It’s a human baby!
In this, the 32nd week of my pregnancy, the gender of our baby is anyone’s guess, really. We do not know the sex of this baby growing daily in my belly. And, of course, knowing the sex of a child, whether in utero or after their birth, does not reveal anything at all about the child’s gender.
We’re not alone in our decision to forgo knowledge of our baby’s sex, but even in this futuristic sounding year of 2020, we’re in the minority of expecting parents. The decision is personal and one that parents might make for a whole host of reasons, none of which I could possibly have the authority to weigh in on, but in considering the decision for ourselves and our children, James and I could only think of positives for declining the information altogether.
There’s the element of surprise for one thing, which often feels like the easiest and most expected answer. But for me and for James, deciding not to know the sex of our children in utero has also felt like an important reminder to ourselves no less than to anyone else, that that knowledge has little bearing on how that baby might grow to see themselves or choose to live in the world. While small and maybe trivial, to not learn the sex of our children before birth feels like one tiny way of staving off the limitations and expectations that we put on children, and all people, to conform to our culture’s expectations of gendered behavior or destiny.
The most common reason that I hear from parents wanting to know the particular details of anatomy that differentiate one baby from another, is that it helps them to visualize the baby as a real person, or, to invoke a commonly used word when it comes to gender reveals, to feel prepared. For our part, we couldn’t help but to wonder what exactly we would be preparing for. In the end, it has always felt like this preparation would simply be a cascade of preconceived notions about our children based solely on their anatomy and the broader cultural understanding of how that will impact their interests or personality traits or aptitudes. (As it turns out, there’s been plenty of time to confront all of that after the birth.)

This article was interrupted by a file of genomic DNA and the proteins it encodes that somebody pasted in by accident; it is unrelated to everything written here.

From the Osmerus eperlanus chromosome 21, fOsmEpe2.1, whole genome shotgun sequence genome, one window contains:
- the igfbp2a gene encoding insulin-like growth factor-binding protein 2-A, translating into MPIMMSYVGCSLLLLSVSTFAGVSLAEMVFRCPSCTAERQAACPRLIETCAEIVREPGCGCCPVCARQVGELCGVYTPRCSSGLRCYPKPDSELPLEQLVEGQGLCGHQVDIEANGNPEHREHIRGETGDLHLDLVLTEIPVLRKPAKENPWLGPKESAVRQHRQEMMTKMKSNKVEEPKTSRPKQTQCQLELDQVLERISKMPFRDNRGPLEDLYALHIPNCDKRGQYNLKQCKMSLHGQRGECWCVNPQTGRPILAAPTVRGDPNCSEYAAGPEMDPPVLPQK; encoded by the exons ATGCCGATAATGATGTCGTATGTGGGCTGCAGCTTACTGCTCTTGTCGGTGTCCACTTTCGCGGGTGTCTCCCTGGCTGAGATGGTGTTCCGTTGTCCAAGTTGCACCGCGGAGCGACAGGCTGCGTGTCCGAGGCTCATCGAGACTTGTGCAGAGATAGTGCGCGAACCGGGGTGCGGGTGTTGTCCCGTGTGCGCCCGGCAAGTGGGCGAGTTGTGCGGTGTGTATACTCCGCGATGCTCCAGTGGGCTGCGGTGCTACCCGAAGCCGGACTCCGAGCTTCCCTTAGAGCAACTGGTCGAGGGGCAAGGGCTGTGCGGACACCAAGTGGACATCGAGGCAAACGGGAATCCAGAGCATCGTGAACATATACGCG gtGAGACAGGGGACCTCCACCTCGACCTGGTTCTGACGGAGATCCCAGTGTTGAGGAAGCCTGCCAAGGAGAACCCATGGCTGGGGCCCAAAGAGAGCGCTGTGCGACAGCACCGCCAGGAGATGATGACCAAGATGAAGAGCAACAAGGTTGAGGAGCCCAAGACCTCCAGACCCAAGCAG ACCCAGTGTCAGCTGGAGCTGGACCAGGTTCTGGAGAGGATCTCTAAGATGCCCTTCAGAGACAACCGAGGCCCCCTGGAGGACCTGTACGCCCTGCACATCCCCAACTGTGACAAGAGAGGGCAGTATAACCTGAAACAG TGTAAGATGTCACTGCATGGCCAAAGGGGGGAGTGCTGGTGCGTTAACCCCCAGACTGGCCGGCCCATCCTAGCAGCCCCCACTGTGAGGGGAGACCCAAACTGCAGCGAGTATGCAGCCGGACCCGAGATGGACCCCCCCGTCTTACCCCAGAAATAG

I don’t mean to overstate the choices we’ve made to remove stifling concepts of gender from our children’s lives. For our first two children, we chose to use pronouns and even first names that aligned traditionally with their biological sex. Still, while we know that we’re still a far way off from living in a post-gender world, a decision not to emphasize the sex or gender of our growing babies has felt like a simple way to push the dial in that direction. Concepts of gender essentialism are still very much in the air that we all breathe. We’re not interested in ignoring the glaring ways that conceptions of gender impact all of our lives in very real ways, but it’s our hope that we might also infuse the air with something a bit lighter, a bit more bearable, a bit less oppressive.
What about you? How has your thinking on all this evolved?
For the curious:
+ My kids picked out this little mushroom rattle for the new baby.
+ The baby blanket pictured is an all-time favorite from Fog Linen.